Improved evidence on the types of falls in older adults that cause hip fracture. While falls cause 95% of all hip fractures in older adults, only about 1% of falls cause hip fracture. How do falls that cause hip fracture differ from falls that don’t? IPML researchers Yijian Yang, Vicki Komisar, Byran Lo, Natalie Shishov, Alex Korall, Fabio Feldman, and Steve Robinovitch shed light on this question in their recently published paper “The Effect of Fall Biomechanics on Risk for Hip Fracture in Older Adults: A Cohort Study of Video-Captured Falls in Long-Term Care,” published in the Journal of Bone and Mineral Research with open access. May 13, 2020
Parachute is a leading non-profit organization in Canada dedicated to injury prevention across the lifespan. Parachute recently created a Seniors’ Fall Prevention Collection on their website, which includes a section on Online Courses. Parachute has included a link to the TIPS website of videos of real-life falls in older adults. Feb 13, 2020
Congratulations Emily Post, Vicki Komisar, Joanie Sims-Gould, Alexandra Korall, Fabio Feldman, and Steve Robinovitch for their recent publication "Development of a stick-on hip protector: A multiple methods study to improve hip protector design for older adults in the acute care environment". The paper is available to view online from the Journal of Rehabilitation and Assistive Technologies Engineering. December 5, 2019
On December 2-3, 2019 members of the IPML attended the Origins of Balance Deficits and Falls Deficits Research Cluster at the University of British Columbia. Rasaval Aujla gave a presentation titled "Upper-limb arrest strategies used by older adults to avoid head impact during forward falls". Great work, Rasaval!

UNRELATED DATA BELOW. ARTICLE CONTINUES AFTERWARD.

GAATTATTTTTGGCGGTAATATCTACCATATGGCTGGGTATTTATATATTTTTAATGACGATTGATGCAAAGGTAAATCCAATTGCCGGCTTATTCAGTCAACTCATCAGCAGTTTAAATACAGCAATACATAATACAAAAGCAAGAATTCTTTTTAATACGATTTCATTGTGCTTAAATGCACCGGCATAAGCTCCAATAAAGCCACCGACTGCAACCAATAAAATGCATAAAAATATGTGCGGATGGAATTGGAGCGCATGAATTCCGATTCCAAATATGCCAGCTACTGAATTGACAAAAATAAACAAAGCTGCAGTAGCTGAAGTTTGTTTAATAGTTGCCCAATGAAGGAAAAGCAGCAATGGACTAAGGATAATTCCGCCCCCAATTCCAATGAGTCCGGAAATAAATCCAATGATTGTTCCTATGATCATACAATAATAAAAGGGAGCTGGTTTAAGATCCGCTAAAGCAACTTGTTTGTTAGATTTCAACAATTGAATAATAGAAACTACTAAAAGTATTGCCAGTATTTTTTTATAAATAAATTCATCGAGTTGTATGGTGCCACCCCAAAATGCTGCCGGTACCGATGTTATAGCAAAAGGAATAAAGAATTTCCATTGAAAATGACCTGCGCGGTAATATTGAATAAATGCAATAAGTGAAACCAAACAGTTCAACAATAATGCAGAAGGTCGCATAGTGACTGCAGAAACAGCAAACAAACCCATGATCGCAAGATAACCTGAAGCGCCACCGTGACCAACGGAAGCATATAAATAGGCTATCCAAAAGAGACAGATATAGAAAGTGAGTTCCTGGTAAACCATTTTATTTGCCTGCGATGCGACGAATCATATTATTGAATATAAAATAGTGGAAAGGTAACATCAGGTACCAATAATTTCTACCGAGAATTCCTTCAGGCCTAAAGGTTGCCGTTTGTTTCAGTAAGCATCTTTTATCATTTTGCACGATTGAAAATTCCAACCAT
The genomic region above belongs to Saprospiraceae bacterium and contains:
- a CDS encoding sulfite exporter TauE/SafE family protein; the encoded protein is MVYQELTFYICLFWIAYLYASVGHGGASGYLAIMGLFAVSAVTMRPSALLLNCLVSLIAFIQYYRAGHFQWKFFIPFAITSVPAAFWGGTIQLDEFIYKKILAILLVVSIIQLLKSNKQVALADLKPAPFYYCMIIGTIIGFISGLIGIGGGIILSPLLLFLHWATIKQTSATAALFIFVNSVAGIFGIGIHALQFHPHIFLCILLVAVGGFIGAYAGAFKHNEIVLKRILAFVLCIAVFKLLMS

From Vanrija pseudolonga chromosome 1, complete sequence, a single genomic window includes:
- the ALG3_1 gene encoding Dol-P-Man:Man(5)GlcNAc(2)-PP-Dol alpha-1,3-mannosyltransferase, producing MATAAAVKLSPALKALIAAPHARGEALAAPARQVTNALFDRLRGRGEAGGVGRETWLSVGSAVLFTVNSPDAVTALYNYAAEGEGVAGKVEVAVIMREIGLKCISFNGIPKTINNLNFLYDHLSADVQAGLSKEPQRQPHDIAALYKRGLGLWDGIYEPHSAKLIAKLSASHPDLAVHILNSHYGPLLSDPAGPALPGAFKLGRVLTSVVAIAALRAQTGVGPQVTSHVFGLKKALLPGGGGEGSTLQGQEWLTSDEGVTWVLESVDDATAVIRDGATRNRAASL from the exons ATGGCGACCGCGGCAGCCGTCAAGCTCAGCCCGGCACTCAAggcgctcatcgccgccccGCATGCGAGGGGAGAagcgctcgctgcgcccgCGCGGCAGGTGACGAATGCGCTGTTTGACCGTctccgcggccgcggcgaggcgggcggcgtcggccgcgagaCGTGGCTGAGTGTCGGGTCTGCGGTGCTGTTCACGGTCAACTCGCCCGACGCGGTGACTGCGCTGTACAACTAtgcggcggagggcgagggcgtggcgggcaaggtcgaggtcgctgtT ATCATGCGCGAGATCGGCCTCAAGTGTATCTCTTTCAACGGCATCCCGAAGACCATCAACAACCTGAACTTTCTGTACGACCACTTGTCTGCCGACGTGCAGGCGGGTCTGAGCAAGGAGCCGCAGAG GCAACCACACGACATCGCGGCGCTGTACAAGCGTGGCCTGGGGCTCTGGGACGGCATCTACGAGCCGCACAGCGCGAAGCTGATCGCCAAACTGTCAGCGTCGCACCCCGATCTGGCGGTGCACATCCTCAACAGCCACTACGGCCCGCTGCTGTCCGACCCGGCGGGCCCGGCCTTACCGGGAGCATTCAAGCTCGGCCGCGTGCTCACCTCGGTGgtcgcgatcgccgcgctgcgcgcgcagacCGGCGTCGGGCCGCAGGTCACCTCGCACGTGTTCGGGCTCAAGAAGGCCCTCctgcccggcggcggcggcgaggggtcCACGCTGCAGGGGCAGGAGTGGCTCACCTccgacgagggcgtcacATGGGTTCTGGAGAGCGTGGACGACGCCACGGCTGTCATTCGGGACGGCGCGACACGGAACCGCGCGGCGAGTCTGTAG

Steve Robinovitch, Vicki Komisar, and Hanna Oh, along with past IPML-member Alexandra Korall attended AGE-WELL's annual conference in Moncton, NB. They presented posters, talks, and demos related to preventing fall-related hip fractures and traumatic brain injuries in older adults. October 22-24, 2019
On September 20, 2019, the IPML's Dr. Vicki Komisar appeared in the Globe and Mail for her work on reducing the risk of falls and minimizing their consequences. Check it out here!
Olivia Aguiar, Karam Elabd, and Steve Robinovitch of the IPML attended ISB 2019. Olivia was awarded the Journal of Biomechanics Award from the American Society of Biomechanics. Congratulations! July 31-Aug 4, 2019
From June 30-July 4, 2019, members of the IPML travelled to Scotland to attend ISPGR 2019. Natalie Shishov and Vicki Komisar both presented posters on their most recent work, and Steve Robinovitch took part in a panel discussion on data analytics in real-life situations.
Researchers from AGE-WELL’S Work Project 5.2 team (led by Dr.Robinovitch from the IPML) have worked with the Canadian Standards Association to publish a standard on hip protector testing and labelling. With greater transparency about the biomechanical effectiveness of every consumer product, people are able to make informed choices about which product may be most suitable for them or their family member. The CSA Hip Protectors draft is now available for public review (End date: Sept 5, 2019).
Congratulations Brigitte, Olivia, Vicki, Amerdeep, Karam, and Steve for their successful publication of “A comparison of the magnitude and duration of linear and rotational head accelerations generated during hand-, elbow-, and shoulder-to-head checks delivered by hockey players”. The article is available online through the Journal of Biomechanics, 91 (25), 43-50. June 2019
“The Flooring for Injury Prevention (FLIP) Study of compliant flooring for the prevention of fall-related injuries in long-term care: A randomized trial” has been published. The article is available online through PLOS Medicine 16(6):e1002843. June 2019
In September 2018, the IPML began sharing a unique collection of 105 videos and related information from falls in two long term care facilities in the Vancouver area on Databrary, an NYU based data sharing network. Interested members can request join the network and gain access to this collection for their research and education purposes.